Columns 1995

Lawn Chairs

A few weeks ago our 3-year old started pre-school. Thank our lucky stars, this time she loves it!

Physically, she's only there five hours a week. Spiritually, she never leaves. All day long she talks, plays, breathes, and dreams pre-school. We used to have imaginary friends around here. Now we also have imaginary pre-school teachers, and making enough imaginary macaroni for everybody keeps me busy.

Mothers' Day

A few weeks ago was Take Our Daughters To Work Day. I half-jokingly asked my fourth grader if she would like to stay home with me that day. She turned her clear, gray-blue eyes upon me and answered quite succinctly.

"No way. I don't want to do laundry or dishes and I especially don't want to take care of Her all day." "Her" is the 3-year old.

I sighed but I didn't blame her. If I had a choice, there are days when I'd choose fourth grade over this place, too.

Aunt Helen and the Tornado

Life can be so weird.

My Aunt Helen called me last night. She and Uncle Ken just returned from a two month trip to Alaska -- they've been traveling a lot since Uncle Ken retired. I expected to hear her rave about the beauty of that spectacular state.

"Oh, Alaska was great, but it was South Dakota where we had the adventure of a lifetime."

South Dakota?

"We were hit by a tornado."

"You mean you saw a real tornado as you were driving the interstate?"

That could be scary.


A few months ago a Chicago friend called me on a Saturday morning. There was panic in her voice.

"The school sent home with a note yesterday that we didn't read until late last night. They say our daugher has head lice! What do we do?"

I sighed. I'm not sure what it says about the success of my life when I am the person people call for lice advice.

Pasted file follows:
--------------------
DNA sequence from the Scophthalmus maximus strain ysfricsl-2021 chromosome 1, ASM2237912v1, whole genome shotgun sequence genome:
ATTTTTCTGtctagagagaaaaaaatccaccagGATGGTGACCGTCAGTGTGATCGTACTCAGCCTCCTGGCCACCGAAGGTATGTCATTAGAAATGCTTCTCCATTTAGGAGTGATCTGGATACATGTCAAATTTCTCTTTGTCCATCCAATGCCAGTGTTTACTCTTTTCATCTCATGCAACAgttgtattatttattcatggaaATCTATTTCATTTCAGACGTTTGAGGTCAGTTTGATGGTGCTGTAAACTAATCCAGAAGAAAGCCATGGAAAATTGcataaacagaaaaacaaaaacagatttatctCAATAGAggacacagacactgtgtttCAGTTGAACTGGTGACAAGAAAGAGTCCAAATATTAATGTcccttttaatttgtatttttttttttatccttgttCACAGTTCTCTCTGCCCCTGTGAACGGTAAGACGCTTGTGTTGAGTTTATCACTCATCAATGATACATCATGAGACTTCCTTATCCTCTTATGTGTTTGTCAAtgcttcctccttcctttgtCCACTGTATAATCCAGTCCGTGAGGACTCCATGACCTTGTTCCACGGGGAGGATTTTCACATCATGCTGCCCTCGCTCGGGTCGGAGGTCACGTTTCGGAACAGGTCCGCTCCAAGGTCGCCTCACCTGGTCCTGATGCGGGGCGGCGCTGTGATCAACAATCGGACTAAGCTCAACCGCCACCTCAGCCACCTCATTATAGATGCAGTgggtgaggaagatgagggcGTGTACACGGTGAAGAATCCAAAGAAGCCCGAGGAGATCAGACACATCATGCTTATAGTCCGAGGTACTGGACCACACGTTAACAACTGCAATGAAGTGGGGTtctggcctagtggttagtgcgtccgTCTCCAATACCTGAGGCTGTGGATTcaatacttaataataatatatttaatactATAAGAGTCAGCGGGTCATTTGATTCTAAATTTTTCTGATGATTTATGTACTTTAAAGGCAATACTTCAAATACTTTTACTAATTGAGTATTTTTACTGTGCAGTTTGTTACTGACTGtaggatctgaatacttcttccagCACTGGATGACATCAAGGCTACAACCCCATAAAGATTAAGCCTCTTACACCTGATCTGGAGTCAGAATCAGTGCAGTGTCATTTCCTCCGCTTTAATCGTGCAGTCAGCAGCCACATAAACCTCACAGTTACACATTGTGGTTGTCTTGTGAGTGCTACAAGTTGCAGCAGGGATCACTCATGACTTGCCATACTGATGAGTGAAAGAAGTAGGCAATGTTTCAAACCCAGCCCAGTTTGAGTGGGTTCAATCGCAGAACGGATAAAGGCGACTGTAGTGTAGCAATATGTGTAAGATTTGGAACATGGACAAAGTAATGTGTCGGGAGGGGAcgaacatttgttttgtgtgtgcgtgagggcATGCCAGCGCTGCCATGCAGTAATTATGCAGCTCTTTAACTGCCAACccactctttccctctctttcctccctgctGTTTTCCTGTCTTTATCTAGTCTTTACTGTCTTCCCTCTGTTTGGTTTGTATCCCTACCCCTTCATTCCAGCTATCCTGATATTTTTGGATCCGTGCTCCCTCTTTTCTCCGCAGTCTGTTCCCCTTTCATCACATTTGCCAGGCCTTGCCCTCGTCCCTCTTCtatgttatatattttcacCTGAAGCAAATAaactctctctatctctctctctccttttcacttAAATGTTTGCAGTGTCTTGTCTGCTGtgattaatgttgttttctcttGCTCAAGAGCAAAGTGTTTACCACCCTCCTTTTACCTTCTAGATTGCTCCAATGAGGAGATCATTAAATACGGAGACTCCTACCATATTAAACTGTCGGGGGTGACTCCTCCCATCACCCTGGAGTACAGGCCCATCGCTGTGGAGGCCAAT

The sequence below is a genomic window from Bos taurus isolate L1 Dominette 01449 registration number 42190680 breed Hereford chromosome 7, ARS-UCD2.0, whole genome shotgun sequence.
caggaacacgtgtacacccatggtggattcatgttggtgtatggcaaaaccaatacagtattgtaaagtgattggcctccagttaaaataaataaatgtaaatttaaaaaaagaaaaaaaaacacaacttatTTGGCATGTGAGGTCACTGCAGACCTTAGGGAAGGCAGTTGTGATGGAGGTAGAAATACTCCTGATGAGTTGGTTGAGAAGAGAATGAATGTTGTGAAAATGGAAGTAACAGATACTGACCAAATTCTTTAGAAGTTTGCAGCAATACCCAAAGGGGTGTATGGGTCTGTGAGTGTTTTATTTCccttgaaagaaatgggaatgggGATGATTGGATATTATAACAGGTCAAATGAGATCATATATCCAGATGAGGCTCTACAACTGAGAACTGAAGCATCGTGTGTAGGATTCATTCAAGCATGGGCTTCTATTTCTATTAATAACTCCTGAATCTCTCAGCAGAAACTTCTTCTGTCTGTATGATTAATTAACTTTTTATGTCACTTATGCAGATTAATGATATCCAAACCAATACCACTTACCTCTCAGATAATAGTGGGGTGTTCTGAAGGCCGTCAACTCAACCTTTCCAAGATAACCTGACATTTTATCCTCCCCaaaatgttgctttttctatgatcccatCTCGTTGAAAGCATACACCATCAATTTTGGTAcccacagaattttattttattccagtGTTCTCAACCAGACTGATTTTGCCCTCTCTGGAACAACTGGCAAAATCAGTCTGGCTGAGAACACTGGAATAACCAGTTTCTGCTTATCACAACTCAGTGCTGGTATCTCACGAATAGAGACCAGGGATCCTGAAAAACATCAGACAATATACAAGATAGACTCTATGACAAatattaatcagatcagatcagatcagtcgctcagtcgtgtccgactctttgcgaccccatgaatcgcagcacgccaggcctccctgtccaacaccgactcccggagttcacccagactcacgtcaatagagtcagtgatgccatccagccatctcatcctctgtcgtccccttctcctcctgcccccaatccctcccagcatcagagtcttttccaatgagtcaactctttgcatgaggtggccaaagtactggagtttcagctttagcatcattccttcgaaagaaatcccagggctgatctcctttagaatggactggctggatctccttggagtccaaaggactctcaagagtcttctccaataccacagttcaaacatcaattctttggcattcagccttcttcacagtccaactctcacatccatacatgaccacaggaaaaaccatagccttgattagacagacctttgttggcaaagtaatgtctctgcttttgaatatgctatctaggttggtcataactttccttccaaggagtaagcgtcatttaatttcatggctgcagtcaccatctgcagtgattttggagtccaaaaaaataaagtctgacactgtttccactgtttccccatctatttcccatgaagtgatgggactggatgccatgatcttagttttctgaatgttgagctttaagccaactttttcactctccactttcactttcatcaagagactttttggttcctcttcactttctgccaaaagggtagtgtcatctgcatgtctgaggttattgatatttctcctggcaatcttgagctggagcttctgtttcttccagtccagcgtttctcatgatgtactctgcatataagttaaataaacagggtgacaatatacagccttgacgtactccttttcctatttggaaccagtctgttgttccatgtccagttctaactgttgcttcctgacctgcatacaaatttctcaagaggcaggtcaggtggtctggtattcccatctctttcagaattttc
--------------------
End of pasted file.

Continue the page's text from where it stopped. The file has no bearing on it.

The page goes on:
I tried to rise to the occasion cheerfully. "First of all, thank your lucky stars that you are in a two parent family and that this is a weekend. This is the best possible scenario for lice."

Vole in the Car!

One thing I have noticed about ordinary life is that it is often more thrilling than you'd think.

A few nights ago, as I was driving along, my eight year old son suddenly shrieked, "There's a mouse in the car, Mom!"

We were coming home from hockey practice in Kenosha. He had just completed an hour of non-stop skating and he was more than hungry -- he was a force of nature. I had driven through a fast food emporium and bought him enough saturated fats to fell a horse. He chomped his way through the aromatic mega-hamburger for the next ten miles.

Deer Hunting

I awoke this morning to my radio station reporting something called a 'kill tally'. My eyes popped open in horror and my heart started to race. For a moment there, I thought I was back in Chicago.

The announcer went on to explain hunting mishaps so far this season. I chuckled with relief and listened to the report about a hunter who shot a llama.

I respect the phenomenon of deer hunting, but I don't 'get' it. I guess it's because I come from generations of people who don't hunt anything that isn't sugar coated.

Joshua Glover

Racine has some amazing stories. Before we moved here I read a tantalizing tidbit about the true tale I am going to tell you today. I have asked people about this story. A few have heard ÒsomethingÓ about it. Most people have no idea that one hundred and forty years ago this town rang a bell that would toll against slavery throughout this land. I visited the Racine County Historical Society to learn more about it.